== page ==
After progressing through a world you have fight a boss character. In many ways these boss fights are like any of the other levels, but simply have times where you need to kick the boss to damage it. The boss battles also have a number of checkpoints so you don’t have to restart the battle from the beginning every time you get hit, which is nice.
With a story that is rather limited in scope, the themes that are within the story itself are fairly limited as well. You get a fairly basic good vs. evil tale that isn’t really developed too much.
Beyond the story though, I think you could argue that Bit.Trip Runner2 can promote other themes, like persistence, pattern recognition and memorization skills. These may be silly things to think of as themes, but so much of the game is about being able to know what action to do when faced with a particular challenge that I don’t think it is too much of a stretch. Add in a fairly limited punishment system that seems to promote memorization and retrying and it’s a pretty convincing case. Maybe theme would be the wrong word to use, but they are certainly things that the game promotes, even if unintentionally.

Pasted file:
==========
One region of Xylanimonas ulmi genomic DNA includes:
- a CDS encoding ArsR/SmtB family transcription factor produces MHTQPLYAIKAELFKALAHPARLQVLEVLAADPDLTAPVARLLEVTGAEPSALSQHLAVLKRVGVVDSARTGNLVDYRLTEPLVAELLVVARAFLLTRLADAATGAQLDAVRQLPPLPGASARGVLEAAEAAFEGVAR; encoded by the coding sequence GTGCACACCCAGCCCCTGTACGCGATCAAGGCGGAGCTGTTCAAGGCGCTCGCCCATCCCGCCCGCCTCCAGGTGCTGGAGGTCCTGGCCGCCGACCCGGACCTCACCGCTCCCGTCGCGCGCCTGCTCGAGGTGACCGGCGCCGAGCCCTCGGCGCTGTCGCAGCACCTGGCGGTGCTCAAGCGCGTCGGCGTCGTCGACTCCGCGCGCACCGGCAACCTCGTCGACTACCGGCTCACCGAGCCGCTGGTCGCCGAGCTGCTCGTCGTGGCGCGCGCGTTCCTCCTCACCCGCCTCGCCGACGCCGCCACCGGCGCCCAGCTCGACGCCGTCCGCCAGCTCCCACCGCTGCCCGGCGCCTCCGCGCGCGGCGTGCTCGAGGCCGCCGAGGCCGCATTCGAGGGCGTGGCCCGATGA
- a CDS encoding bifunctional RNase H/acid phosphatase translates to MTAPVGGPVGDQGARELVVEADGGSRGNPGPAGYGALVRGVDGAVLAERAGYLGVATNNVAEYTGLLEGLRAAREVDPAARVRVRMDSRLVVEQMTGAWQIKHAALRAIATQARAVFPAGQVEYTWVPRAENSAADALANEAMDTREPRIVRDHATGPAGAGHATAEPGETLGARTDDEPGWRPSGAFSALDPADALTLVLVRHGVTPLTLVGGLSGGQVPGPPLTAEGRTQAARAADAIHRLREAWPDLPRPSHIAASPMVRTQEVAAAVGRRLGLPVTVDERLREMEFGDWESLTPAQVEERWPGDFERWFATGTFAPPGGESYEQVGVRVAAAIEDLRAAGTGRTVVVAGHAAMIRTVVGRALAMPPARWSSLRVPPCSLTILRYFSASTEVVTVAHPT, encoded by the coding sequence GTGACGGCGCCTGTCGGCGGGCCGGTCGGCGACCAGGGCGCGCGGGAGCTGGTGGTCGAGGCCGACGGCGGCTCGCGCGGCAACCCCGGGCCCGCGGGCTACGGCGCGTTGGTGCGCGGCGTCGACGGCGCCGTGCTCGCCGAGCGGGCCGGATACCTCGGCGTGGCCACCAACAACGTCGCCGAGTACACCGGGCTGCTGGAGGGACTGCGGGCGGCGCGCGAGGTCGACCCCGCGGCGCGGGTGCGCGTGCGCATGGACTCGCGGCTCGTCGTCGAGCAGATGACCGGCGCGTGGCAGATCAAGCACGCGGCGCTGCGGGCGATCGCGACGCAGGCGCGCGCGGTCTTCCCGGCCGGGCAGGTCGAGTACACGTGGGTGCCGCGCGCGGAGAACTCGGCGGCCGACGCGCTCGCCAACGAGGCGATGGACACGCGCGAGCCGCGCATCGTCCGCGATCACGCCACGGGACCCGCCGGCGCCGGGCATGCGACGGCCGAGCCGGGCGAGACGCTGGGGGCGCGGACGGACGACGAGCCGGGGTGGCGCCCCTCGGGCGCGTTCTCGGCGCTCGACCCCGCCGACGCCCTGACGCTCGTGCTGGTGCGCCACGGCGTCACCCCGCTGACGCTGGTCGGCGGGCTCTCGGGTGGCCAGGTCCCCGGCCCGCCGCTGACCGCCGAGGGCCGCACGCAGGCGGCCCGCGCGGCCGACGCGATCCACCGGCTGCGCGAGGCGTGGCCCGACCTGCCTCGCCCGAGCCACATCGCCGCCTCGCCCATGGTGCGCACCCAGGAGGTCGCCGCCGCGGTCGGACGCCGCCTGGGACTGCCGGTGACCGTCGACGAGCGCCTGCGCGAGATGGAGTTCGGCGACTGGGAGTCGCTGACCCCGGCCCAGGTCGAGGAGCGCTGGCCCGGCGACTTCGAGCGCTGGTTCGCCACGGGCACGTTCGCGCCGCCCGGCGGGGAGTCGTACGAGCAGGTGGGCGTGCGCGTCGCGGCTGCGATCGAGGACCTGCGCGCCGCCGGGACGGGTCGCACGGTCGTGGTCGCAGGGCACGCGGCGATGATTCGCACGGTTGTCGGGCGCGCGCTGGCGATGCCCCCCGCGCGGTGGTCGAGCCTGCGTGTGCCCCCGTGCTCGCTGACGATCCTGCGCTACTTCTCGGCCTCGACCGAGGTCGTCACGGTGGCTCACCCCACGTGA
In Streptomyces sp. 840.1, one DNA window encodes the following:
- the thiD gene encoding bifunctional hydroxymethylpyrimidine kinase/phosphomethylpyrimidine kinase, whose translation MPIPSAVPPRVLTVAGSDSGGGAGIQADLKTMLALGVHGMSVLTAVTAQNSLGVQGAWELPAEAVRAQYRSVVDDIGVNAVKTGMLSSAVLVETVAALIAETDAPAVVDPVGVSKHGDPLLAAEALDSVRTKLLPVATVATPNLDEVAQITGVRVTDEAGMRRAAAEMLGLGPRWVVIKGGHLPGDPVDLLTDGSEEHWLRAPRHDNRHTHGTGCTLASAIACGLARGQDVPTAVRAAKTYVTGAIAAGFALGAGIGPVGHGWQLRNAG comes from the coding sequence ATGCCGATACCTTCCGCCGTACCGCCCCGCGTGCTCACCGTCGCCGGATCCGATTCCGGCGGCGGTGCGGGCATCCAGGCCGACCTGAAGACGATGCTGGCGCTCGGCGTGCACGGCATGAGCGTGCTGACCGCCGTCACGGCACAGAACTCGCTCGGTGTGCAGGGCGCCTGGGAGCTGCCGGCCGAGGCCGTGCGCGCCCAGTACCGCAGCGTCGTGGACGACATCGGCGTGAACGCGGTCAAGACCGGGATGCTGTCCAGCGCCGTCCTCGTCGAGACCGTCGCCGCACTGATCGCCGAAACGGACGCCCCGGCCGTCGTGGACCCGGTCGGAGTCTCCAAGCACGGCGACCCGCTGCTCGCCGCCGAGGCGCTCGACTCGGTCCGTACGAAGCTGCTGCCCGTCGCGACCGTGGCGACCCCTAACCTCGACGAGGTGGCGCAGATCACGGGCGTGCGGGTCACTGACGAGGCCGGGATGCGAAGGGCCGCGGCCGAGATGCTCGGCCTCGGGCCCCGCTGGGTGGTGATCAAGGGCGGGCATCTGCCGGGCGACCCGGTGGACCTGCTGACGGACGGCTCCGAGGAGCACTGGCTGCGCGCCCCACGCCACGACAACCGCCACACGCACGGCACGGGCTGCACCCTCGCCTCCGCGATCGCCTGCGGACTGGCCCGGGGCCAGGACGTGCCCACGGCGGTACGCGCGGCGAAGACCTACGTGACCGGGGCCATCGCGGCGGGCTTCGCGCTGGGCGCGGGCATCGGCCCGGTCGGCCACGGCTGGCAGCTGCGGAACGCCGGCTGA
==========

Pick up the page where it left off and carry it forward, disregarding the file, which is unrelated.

- Let There Be Color – Bit.Trip Runner2 is a colorful and fantastical game. It does a fairly good job of displaying whimsy and fun parallel to danger and gloom. It just creates a rather unique and fun environment to run around in.
- Energetic Soundtrack – The music also helps create the whimsical feel to the game. It is catchy and rightfully so, because you’ll probably be hearing some of the songs quite a bit.